Friday, 13 February 2015

Book review - Urban Sketching Handbook: Architecture and Cityscapes by Gabriel Campanario




The author, Gabriel Campanario, is a staff artist at The Seattle Times and the founder of

If you don’t already follow the Urban Sketchers Blog, go there (after you’ve finished reading this post, of course) and add this blog to your RSS feeds. The blog hosts a vibrant community of urban sketchers, which are also featured in the book.

Just browsing the book and looking at sketches by various artists, with different styles and techniques, makes already this book special.

The author, in the introduction, set-out his goal:

“In this handbook, I lay out keys to help make your experience of drawing architecture and city spaces fun and rewarding. These keyscomposition, depth, scale, contrast, line, and creativity — are my own gold standards. I put a premium on composition and getting proportions right.”

And the book delivers on this promise.

The style is pleasant and very clear. Here is, as an example, a good quote on composition:

“A well-composed scene has a sense of balance and completeness. Every piece seems to fall in the right place. Move one and the harmony gets lost.”

The tips are down-to-earth and always practical.  Gabriel Campanario has a good way to deal with busy cityscapes where finding the horizon is difficult: “Forget the word horizon and just identify your eye level the line where your eyes rest when you look perfectly straight ahead.”

I also liked his take on adding people to your sketch:

“Add people to create a sense of scale. The height of a person is something everyone can relate to. Add at least one passerby to every sketch. Without that individual, it may too hard to know how big the setting really is.”

The verdict

This book is a quick read, but has a lot of substance. The author gives you practical advice in a concise way.

Beginners will have everything they need to get started and more experienced sketcher will still enjoy this well written and beautifully illustrated book. The collection of different styles will renew your appetite for urban sketching and may stir you in new directions.

Another feature that will delight practicing artists is that, for each sketch, the author specifies the titles and dimensions, but also lists the material the artist used and approximate time spent on the sketch.

The list of material is informative if you want to try new ways to sketch. For instance, the author uses a Lamy Safary fountain pen (Lamy Safari Fountain Pen - Charcoal - Fine) loaded with Noodler’s black ink (some of Noodler’s inks are waterproof, so you can paint over watercolour washes without any problem - for instance the Noodler's Black Waterproof Fountain Pen Ink - Bulletproof,3 ounce). I will give it a go.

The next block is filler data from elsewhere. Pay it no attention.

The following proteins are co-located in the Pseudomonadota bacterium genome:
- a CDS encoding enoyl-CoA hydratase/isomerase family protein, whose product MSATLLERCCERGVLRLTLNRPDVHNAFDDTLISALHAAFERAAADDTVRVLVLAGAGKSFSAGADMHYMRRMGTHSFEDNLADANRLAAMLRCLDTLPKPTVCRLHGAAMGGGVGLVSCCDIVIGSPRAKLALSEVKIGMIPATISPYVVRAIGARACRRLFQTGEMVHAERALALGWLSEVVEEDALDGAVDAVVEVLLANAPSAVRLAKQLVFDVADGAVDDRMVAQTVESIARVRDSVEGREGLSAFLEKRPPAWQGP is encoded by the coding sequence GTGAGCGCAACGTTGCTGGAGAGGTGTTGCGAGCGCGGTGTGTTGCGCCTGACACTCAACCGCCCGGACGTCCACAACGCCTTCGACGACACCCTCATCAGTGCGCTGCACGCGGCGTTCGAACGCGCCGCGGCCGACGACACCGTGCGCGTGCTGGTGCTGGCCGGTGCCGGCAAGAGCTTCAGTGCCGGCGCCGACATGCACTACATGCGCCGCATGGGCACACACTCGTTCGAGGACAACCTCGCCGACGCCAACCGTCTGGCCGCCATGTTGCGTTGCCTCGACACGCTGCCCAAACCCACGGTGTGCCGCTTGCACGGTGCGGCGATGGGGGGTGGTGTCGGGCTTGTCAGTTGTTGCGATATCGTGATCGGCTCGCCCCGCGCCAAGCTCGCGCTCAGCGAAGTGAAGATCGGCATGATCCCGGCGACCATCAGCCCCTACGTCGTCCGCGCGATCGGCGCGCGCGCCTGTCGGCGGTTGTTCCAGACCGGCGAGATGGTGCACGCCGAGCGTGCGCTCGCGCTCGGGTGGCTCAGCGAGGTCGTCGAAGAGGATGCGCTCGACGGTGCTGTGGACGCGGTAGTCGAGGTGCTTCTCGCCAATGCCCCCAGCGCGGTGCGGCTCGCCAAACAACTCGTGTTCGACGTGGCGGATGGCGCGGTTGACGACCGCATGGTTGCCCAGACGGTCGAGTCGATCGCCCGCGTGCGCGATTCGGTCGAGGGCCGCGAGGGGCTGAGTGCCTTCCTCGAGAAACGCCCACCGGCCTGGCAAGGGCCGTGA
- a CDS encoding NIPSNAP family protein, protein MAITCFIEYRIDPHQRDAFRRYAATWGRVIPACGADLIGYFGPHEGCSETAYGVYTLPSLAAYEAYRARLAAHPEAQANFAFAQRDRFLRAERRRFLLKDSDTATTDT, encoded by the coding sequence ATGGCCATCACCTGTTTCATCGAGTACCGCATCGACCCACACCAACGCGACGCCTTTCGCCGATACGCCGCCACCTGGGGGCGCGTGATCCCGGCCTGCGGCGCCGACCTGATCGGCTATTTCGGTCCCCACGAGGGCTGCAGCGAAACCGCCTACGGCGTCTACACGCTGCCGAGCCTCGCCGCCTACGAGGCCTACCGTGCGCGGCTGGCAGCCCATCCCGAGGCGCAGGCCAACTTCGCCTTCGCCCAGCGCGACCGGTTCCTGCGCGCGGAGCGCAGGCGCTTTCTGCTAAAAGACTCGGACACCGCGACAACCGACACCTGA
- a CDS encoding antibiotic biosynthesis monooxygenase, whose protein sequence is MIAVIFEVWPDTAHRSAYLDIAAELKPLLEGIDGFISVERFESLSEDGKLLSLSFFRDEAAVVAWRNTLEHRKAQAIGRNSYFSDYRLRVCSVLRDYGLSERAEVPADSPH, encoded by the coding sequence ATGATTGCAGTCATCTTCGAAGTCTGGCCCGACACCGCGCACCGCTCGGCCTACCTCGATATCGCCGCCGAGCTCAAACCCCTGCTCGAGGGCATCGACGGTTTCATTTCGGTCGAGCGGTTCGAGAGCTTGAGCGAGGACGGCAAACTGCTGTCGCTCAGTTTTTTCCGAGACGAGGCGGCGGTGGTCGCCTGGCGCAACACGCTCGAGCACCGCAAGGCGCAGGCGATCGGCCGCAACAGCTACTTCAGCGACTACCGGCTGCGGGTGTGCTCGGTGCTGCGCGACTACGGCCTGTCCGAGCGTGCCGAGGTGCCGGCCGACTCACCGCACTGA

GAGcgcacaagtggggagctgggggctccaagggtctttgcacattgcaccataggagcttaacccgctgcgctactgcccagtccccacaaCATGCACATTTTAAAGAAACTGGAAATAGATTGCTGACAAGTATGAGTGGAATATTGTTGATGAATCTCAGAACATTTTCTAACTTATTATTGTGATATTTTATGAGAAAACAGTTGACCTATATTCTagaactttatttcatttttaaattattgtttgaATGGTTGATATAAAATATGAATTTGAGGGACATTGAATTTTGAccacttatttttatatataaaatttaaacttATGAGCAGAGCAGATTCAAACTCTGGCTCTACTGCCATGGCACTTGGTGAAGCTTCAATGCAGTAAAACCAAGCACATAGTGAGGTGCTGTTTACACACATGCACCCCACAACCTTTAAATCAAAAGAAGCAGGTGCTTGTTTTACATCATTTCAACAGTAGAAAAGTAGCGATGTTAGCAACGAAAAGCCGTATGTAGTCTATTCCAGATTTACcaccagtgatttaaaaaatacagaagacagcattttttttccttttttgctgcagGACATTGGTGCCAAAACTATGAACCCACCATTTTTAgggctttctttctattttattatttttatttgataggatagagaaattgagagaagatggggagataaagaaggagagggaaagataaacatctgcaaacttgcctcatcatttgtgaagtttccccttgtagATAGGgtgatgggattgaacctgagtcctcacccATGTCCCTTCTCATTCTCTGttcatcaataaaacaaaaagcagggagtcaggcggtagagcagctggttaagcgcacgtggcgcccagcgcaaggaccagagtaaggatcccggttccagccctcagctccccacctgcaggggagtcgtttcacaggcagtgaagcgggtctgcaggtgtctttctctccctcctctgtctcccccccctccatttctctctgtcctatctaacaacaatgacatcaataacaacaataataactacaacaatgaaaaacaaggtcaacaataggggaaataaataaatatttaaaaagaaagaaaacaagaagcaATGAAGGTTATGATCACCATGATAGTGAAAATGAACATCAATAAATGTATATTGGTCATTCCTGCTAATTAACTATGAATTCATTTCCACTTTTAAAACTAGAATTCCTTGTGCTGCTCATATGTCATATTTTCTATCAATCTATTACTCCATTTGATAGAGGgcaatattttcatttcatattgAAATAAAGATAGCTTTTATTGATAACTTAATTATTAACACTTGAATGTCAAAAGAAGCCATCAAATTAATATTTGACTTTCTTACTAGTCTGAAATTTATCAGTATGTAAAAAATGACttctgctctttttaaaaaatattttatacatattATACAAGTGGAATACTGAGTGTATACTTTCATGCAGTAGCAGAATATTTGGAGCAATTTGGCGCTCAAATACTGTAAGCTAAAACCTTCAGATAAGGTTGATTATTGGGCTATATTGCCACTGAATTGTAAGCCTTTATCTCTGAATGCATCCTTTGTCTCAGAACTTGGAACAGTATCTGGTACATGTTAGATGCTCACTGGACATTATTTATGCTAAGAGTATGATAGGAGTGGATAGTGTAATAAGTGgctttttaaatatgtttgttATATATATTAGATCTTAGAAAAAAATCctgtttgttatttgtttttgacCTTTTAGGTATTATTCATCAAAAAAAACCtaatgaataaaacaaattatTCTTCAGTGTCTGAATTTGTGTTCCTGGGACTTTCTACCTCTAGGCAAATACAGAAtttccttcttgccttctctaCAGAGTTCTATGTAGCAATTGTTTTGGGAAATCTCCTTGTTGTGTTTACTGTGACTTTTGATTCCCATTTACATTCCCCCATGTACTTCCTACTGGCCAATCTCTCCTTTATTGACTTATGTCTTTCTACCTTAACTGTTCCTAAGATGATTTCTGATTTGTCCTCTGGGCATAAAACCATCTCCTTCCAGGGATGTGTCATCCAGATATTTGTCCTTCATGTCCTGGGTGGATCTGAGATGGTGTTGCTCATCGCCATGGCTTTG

The Book

If you are in the US (Amazon affiliate link):

If you are in the United Kingdom (Amazon affiliate link):


Monday, 26 January 2015

Painted pebbles


This was just a bit of fun. We have some pebbles in the garden and I had some oil paint left after a painting session... 3 painted paperweights.


Thursday, 22 January 2015

Henry Moore on appreciating forms in 3 dimentions


“Appreciation of sculpture depends upon the ability to respond to form in three dimensions. That is perhaps why sculpture has been described as the most difficult of all arts; certainly it is more difficult than the arts; certainly it is more difficult than the arts which involve appreciation of flat forms, shape in only two dimensions. Many more people are "form-blind" than colour-blind. ”

Henry Moore, in “Notes on sculpture” (“Writings and Conversations” – Edited by Alan Wilkinson)



Three Motives Against Wall, Number 1, 1958 - Bronze by Henry Moore






The book


Related articles




Monday, 19 January 2015

Abbey House Gardens - Malmesbury


Abbey Garden - Malmesbury - Watercolour (37 cm x 30 cm) by Benoit Philippe

Last summer, we were lucky to be invited by friends to their wedding. The ceremony and reception took place at the Abbey House Gardens (Wiltshire, UK). I took many photographs and will paint more scenes from this garden.

It is possible to visit the garden.

Abbey House Gardens
The Abbey House,
Malmesbury, Wiltshire, SN16 9AS

Website of Abbey House Gardens


Thursday, 15 January 2015

Self-portraits of Impressionist and Post-Impressionist artists


You can’t go anywhere today without seeing someone taking a selfie…

Artists did not need smartphones and left us self-portraits. Here are some self-portraits of Impressionist and Post-Impressionist artists in the collection of the National Gallery of Art in Washington, DC (USA).



Self-Portrait (1858), oil on canvas (40.7 x 32.7 cm - 16 x 12 7/8 in.) by Henri Fantin-Latour 



Self-Portrait (1861), oil on canvas (25.1 x 21.4 cm - 9 7/8 x 8 7/16 in.) by Henri Fantin-Latour 



Self-Portrait with White Collar (c. 1857), oil on paper on canvas (20.5 x 15 cm - 8 1/16 x 5 7/8 in.) by Edgar Degas 



Self-Portrait Dedicated to Carrière (1888 or 1889), oil on canvas (46.5 x 38.6 cm - 18 5/16 x 15 3/16 in.) by Paul Gauguin 


Self-Portrait, Aged 21, oil on canvas (22.2 x 17.4 cm - 8 3/4 x 6 7/8 in.) by Edouard Vuillard 


The museum

The National Gallery of Art is located on the National Mall between 3rd and 9th Streets NW along Constitution Avenue NW.
6th Street and Constitution Avenue NW
Washington, DC
USA

Website of the museum: http://www.nga.gov